UPND Economics and Finance Committee Chairperson Situmbeko Musokotwane has challenged the PF to explain why spending money on by election is a higher priority for the Government than paying the salaries of district councilors and council Staff.
Dr Musokotwane has said that an interaction between UPND MPs and their Councilors on the causes of resignations, it has been established that the resignations are happening at the request of the Patriotic Front.
The Former Finance Minister said the District Commissioners and PF officials have been going round UPND strong holds to entice councilors to resign from their positions.
Dr Musokotwane said very recently, PF teams have been busy in the Western, Southern and North Western Provinces enticing councilors to resign with some having resigned meaning that more bye elections are on way.
Below is a full statement…
Explain why spending Money on Deliberately Caused Bye Election is a Higher Priority for the Government than Paying the Salaries of District Councilors and Council Staff
Since the Patriotic Front (PF) come into office in 2011, Zambia has had an unprecedented number of bye elections, especially for local government councilors. Statistics indicate that on average, there has been a bye election in the country after every two months. The Western Province has been hit hardest with bye elections, followed by the North Western, Southern and Lusaka Provinces. There has never been any time in the history of the country when so many bye elections have been held.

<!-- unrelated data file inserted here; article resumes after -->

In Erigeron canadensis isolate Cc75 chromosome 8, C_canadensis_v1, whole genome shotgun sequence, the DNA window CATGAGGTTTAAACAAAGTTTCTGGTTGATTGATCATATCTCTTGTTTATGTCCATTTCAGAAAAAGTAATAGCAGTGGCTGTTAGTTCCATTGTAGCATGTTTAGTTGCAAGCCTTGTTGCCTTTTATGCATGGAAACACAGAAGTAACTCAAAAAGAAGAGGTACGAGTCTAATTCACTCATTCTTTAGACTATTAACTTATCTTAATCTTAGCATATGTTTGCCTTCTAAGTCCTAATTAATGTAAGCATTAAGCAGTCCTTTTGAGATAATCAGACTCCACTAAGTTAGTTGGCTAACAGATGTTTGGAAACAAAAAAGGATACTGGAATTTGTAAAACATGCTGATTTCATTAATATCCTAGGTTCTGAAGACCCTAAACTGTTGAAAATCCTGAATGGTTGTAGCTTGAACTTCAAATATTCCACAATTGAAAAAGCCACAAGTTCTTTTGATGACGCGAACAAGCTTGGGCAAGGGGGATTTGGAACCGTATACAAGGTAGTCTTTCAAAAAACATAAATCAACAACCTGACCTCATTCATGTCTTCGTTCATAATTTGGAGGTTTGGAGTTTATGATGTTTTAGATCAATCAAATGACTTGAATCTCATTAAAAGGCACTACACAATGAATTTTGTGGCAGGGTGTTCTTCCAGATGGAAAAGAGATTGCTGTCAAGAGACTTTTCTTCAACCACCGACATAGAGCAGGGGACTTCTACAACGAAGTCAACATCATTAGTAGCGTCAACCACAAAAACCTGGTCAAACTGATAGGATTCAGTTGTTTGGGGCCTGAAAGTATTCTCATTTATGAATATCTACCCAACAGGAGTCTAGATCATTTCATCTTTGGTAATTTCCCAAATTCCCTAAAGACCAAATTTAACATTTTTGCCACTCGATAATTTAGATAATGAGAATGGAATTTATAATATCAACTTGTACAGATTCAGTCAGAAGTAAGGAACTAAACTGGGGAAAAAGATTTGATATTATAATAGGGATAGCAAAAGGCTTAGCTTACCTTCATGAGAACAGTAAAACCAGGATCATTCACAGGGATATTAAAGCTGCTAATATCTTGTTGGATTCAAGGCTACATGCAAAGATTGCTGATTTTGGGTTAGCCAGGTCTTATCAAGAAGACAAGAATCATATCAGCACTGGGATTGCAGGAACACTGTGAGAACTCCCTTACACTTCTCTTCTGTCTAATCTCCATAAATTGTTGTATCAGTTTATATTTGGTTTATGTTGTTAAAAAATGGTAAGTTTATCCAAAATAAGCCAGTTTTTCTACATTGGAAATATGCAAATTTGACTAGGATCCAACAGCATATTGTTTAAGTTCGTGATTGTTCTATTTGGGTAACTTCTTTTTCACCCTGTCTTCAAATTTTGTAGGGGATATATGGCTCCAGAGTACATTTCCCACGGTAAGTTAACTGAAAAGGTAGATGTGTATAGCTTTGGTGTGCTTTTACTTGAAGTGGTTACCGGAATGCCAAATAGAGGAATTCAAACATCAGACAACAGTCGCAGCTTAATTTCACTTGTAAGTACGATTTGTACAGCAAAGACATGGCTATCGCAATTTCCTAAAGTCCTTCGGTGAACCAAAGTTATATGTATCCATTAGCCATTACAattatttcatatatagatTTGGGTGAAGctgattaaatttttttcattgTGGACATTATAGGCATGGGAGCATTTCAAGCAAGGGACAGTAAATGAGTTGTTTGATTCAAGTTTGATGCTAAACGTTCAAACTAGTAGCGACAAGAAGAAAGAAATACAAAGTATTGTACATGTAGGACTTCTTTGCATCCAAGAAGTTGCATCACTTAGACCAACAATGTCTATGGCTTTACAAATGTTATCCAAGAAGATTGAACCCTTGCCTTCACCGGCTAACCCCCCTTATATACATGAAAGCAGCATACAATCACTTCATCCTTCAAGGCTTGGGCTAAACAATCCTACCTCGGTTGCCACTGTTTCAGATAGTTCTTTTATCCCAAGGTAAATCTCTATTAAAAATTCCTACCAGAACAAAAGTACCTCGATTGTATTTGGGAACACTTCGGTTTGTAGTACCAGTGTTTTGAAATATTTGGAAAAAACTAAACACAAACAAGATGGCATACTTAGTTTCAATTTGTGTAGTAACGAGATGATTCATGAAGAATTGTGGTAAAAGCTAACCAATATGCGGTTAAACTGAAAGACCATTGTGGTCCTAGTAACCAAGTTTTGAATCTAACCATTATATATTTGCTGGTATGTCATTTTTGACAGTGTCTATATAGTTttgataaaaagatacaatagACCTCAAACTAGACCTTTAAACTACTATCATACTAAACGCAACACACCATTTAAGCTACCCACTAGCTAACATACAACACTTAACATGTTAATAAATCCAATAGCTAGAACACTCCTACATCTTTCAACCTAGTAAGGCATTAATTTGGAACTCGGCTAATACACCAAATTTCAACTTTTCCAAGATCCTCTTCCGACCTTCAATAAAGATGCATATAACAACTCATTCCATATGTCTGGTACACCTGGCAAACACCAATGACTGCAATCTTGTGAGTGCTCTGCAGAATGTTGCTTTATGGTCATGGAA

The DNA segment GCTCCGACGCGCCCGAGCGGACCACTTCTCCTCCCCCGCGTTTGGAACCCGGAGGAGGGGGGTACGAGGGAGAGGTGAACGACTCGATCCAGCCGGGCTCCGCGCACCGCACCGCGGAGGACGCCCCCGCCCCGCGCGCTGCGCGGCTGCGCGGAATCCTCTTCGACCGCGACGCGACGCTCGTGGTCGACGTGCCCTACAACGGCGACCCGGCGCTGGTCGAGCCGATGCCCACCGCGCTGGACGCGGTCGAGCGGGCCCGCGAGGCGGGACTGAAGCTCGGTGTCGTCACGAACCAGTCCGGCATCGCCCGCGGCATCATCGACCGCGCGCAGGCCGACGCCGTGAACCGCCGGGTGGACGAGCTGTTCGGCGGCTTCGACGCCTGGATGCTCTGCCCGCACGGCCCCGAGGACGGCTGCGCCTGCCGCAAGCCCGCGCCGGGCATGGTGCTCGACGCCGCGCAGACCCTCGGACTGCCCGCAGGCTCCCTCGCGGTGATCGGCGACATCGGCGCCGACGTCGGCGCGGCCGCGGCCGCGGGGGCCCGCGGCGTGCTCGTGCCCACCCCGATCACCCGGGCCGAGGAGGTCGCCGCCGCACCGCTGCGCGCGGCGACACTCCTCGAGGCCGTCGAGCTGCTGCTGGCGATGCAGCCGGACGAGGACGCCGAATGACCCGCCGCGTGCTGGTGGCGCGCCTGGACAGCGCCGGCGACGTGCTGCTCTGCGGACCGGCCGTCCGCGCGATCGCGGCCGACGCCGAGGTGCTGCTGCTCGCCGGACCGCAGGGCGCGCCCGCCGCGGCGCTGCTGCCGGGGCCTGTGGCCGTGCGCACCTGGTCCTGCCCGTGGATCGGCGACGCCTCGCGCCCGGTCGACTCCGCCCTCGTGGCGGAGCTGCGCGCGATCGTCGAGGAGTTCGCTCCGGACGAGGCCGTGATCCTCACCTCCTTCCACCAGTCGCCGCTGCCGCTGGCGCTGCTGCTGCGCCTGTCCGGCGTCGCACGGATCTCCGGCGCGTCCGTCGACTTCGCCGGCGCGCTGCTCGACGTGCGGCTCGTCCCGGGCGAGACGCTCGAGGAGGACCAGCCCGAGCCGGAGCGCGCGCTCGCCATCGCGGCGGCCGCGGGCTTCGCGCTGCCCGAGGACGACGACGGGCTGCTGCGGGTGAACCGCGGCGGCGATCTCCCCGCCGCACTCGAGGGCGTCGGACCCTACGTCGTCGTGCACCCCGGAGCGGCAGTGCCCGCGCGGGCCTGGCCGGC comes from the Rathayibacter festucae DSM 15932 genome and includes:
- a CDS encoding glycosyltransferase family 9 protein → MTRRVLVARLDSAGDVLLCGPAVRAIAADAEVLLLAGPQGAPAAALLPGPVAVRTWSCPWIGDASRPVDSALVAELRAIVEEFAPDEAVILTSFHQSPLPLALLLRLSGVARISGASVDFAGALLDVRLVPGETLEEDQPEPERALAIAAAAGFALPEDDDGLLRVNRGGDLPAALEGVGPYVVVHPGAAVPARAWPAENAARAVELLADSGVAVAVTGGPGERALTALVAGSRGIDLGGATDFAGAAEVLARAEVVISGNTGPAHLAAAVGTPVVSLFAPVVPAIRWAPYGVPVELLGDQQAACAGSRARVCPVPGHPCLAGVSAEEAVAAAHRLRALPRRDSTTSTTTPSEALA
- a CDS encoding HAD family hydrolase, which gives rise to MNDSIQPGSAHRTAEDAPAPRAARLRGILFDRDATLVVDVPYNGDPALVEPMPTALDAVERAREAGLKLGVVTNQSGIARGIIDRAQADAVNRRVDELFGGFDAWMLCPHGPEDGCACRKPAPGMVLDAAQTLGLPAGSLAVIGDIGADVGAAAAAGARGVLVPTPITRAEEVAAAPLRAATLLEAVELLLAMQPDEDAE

According to the Zambian Constitution, if a vacancy arises in the office of a councilor a bye election must be held within three months to fill it. A few vacancies have arisen because of death of the incumbent. The vast majority of vacancies have however been caused by councilors who have resigned. Most of the councilors that have resigned are from the opposition United Party for National Development (UPND).
With most of the councilors resigning being UPND, the party has had to take interest in the matter. UPND Members of Parliament (MPs) have spoken to their councilors to know the reasons for the resignations. According to the information received, the resignations are happening at the behest of the party in government, the PF. District Commissioners and PF party officials have been going around UPND strong holds to entice councilors to resign from their positions. Very recently, PF teams have been busy in the Western, Southern and North Western Provinces enticing councilors to resign. Some have indeed resigned, meaning that more bye elections are on way. Some resigned but soon reversed their decisions while others have angrily rejected appeals to make them resign.
Councilors resign because of promises of rewards extended to them in exchange for resigning. Typically, there is a lump some cash offer to compensate the councilor for the loss of salary from that point up to the time when councils are dissolved ahead of the next general election. In addition, there is the promise to be employed in some of the public services like the Police or in the teaching service. The councilor targeted to resign will be told that there is no guaranteed future in politics because there is no assurance of being adopted to be a candidate or to be successful at all in the election. Instead, a job in the public service secures one’s future career wise.